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Pop culture obsessives writing for the pop culture obsessed.

Key & Peele’s Super Bowl Special

Illustration for article titled Key & Peele’s Super Bowl Special
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Making fun of professional football isn’t hard to do. I love football—but the ethical contradictions, hyperbole, and all-consuming self-seriousness of the enterprise must be acknowledged by any fan not blind (and/or blind drunk) with Super Bowl fever. Fashioning a sketch show around those contradictions, however, risks falling into cliché—dumb jock jokes, topical impressions, the looming specter this year of people solemnly saying the word “balls” a lot. A lot of comedy landmines there.

Enter Key & Peele (and Keegan Michael-Key and Jordan Peele), reteaming after the end of a solid fourth season to give us an hour of consistently funny and surprising football sketches in preparation for the big game. Not all of them hit big, but, as is to be expected from two of the best sketch comedy writer-performers on television, the thematic experiment was a mostly rousing success. (I’d say “touchdown,” but, in keeping with Key & Peele’s example, I’m avoiding those sorts of jokes.)

Tying the show together is the Key & Peele version of the ubiquitous pregame show, with two ex-jocks (Key’s Bertram Skilling and Peele’s Dante Pibb) anchoring the fictional CCB sports network’s coverage of all things football. Here, the easy joke is at the expense of dumb ex-jocks, but the show, as is the case with Key & Peele proper, relies on performance to sell premise. Pibb and Skilling feel nicely lived-in, parodying the jockish joshing of the Inside The NFL crowd, the hosts’ lack of natural performing ease making the ribbing ever-so-slightly awkward. I liked Pibb’s subtle movements objecting to Skilling’s braggadocio about his Super Bowl ring throughout, Peele’s gift for getting under the skin of his characters always working to keep the bit alive. The progression of barely buried hostilities between the two carries through the show as they introduce a scattershot collection of sketches, a clever way to tie the proceedings together.

Illustration for article titled Key & Peele’s Super Bowl Special

Naturally, the big crowd-pleaser is the return of the “East/West Game” sketch (which was released online earlier in the week). The wrinkle this time is that, in addition to the roster of Key and Peele’s ludicrously named players, the guys are joined by some actual NFL-ers whose unusual names inspired the sketch in the first place, like the Packers’ Ha Ha Clinton-Dix, the Jets’ Leger Douzable and D’Brickashaw Ferguson (reportedly the genesis of the bit), the 49ers Cornelius “Tank” Carradine, the Giants’ Prince Amukamara, the Panthers’ Fozzy Whittaker, the Browns’ Ishmaa’ily Kitchen, the Cardinals’ Frostee Rucker, and, in a double callback joke, the Packers’ A. A. Ron Rodgers. It’s a funny way to expand the bit—and the players’ willingness to play along with a gag that was always (if gently) at their expense is a testament to how influential Key & Peele has gotten over the years. As a fellow critic pointed out to me, there’s an uneasy element of racial joking going on here—the black Key and Peele building a phenomenally successful running sketch on the premise that, sometimes, black people are given unusual names. As a white guy who finds the sketch irresistibly funny, it’s worth noting.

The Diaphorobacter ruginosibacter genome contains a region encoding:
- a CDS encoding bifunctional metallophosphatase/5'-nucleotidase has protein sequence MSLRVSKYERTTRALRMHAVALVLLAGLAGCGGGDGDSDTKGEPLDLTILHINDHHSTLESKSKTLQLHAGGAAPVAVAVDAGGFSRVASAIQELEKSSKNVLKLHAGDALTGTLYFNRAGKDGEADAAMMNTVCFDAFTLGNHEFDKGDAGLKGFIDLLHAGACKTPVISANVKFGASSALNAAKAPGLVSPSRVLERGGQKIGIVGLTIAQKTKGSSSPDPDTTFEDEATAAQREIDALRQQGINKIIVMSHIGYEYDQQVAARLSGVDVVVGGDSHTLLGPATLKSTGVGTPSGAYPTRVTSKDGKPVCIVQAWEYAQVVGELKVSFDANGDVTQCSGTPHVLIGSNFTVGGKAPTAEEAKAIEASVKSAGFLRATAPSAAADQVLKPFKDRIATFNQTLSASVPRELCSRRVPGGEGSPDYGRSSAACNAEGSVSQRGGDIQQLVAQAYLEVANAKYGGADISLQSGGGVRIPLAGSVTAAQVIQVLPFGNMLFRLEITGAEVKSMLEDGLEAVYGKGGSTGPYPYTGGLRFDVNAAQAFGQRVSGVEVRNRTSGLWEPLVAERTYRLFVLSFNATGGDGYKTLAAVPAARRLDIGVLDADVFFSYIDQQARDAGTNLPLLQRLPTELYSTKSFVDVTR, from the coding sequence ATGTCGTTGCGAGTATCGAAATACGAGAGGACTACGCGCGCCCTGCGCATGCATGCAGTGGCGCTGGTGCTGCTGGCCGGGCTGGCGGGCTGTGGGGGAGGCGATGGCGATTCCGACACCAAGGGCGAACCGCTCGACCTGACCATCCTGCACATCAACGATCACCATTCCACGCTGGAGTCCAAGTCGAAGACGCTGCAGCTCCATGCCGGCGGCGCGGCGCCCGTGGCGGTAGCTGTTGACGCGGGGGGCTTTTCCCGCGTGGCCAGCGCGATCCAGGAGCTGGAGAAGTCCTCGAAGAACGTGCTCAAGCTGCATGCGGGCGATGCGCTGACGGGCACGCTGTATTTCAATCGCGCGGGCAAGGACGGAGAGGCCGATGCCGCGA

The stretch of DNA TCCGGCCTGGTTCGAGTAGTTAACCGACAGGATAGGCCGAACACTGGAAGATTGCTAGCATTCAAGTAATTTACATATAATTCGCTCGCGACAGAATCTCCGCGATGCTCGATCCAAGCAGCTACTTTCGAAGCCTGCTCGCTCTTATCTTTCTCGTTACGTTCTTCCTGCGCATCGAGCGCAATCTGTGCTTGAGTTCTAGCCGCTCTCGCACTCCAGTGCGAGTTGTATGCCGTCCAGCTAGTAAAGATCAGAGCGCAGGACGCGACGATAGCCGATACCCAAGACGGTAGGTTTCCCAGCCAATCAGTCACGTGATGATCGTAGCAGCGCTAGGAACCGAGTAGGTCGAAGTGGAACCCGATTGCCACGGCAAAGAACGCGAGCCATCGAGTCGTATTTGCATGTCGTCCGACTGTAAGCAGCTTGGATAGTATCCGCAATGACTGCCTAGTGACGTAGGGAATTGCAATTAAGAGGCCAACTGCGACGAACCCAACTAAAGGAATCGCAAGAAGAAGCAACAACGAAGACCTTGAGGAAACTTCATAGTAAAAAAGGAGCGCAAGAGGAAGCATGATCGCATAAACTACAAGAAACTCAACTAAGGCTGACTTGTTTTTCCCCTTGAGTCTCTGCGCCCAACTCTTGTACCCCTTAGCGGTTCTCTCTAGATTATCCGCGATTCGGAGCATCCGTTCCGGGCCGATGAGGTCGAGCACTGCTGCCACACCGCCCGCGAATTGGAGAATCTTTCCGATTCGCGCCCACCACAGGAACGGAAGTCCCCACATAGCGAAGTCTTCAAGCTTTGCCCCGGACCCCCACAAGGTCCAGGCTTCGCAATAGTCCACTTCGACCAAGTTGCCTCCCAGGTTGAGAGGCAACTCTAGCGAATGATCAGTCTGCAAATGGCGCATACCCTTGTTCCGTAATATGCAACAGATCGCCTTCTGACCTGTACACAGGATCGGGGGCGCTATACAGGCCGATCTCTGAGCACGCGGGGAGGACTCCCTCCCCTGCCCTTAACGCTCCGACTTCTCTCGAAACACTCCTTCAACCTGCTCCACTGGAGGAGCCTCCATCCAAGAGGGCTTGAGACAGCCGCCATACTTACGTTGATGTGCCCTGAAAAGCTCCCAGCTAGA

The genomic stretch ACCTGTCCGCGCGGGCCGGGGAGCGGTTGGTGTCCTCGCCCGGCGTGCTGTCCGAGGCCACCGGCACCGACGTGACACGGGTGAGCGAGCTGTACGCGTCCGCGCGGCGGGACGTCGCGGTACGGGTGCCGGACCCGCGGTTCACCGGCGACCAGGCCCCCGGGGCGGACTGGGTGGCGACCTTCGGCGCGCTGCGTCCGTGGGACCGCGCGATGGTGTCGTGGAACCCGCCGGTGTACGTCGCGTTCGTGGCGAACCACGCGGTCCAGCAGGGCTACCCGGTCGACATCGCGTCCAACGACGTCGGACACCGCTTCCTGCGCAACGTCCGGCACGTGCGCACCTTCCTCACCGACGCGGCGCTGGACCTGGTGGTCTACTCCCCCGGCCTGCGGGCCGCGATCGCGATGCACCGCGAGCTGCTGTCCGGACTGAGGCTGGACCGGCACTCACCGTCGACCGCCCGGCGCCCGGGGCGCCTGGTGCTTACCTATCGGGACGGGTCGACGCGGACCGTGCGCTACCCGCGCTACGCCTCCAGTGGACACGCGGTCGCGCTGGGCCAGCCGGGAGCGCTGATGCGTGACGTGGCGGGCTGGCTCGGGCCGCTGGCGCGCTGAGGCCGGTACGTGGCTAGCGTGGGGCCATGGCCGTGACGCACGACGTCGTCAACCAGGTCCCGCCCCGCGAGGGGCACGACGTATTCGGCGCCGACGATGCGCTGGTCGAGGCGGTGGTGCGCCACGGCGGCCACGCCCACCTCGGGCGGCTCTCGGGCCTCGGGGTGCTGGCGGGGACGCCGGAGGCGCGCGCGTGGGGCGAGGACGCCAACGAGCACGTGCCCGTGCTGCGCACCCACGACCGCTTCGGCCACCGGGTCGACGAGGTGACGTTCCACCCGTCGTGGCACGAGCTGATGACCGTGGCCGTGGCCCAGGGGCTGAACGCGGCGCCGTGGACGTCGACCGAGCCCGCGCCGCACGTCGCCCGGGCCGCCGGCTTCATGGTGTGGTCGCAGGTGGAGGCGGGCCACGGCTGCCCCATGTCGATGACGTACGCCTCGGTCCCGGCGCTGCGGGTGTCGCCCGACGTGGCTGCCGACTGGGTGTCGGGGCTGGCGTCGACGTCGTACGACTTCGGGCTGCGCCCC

The thing is, there’s a delicious comic alchemy to these sketches, a masterfully engineered combination of performance, makeup, and inventiveness that keeps the premise alive. The whole silly name thing (perhaps inspired by the Python Silly Party election sketch long ago) doesn’t work if that’s all it is, no matter how ridiculous the names are. What Jordan Peele and Keegan-Michael Key bring to the bit (and to most sketches) is an immediate specificity of character, and, here, watching them trot out a new lineup of players throws that unique ability into rapid-fire relief. Sometimes the laugh comes from the inexplicable concept behind the name (“Cartoons Plural,” or “Swordless Mimetown” here), or the mix of performance and name (“Quackadilly Blip” always gets me), or the way the roster builds, ebbing and flowing until it slams home with a huge, dopey laugh (“Donkey Teeth,” who makes an appearance later in the episode). This time, the inclusion of the real players leaves less time for the Key and Peele all-stars, and, if they don’t land as hard on the third go-round, the sketch had me giggling helplessly throughout. Plus, “Crème De La Crème.”


The “Heard That” recurring sketch takes the mic’d up player conceit and has fun with it. Poor Squeeeeeeeeeeps is beaten so badly, the TV crew comes out and gives his mike to the receiver who’s been burning him mid-game. The unfortunate Donkey Teeth tries to pass off his embarrassing celebration-related injury as an elaborate post-sack dance. And Skilling and Pibb discover why no one has ever mic’d up a kicker before (they don’t do much). Plus, points for this exchange: “He’s wired just like a mafia informant and nobody knows!” “No, they know.”

Pibb and Skilling are perfect vehicles for satire of the incessant jabber of sports talk TV in their segment trying to wring something to talk about from the most tenuous, increasingly absurd connections between the Patriots and Seahawks. The two weeks before the Super Bowl leave commentators free to yammer on unencumbered by anything to actually comment upon, here leading to Pibb and Skilling finding relevant connections between: Greta Van Sustren, Anderson Cooper, D.B. Cooper, NPR, macaroni and cheese, and Ben Vereen.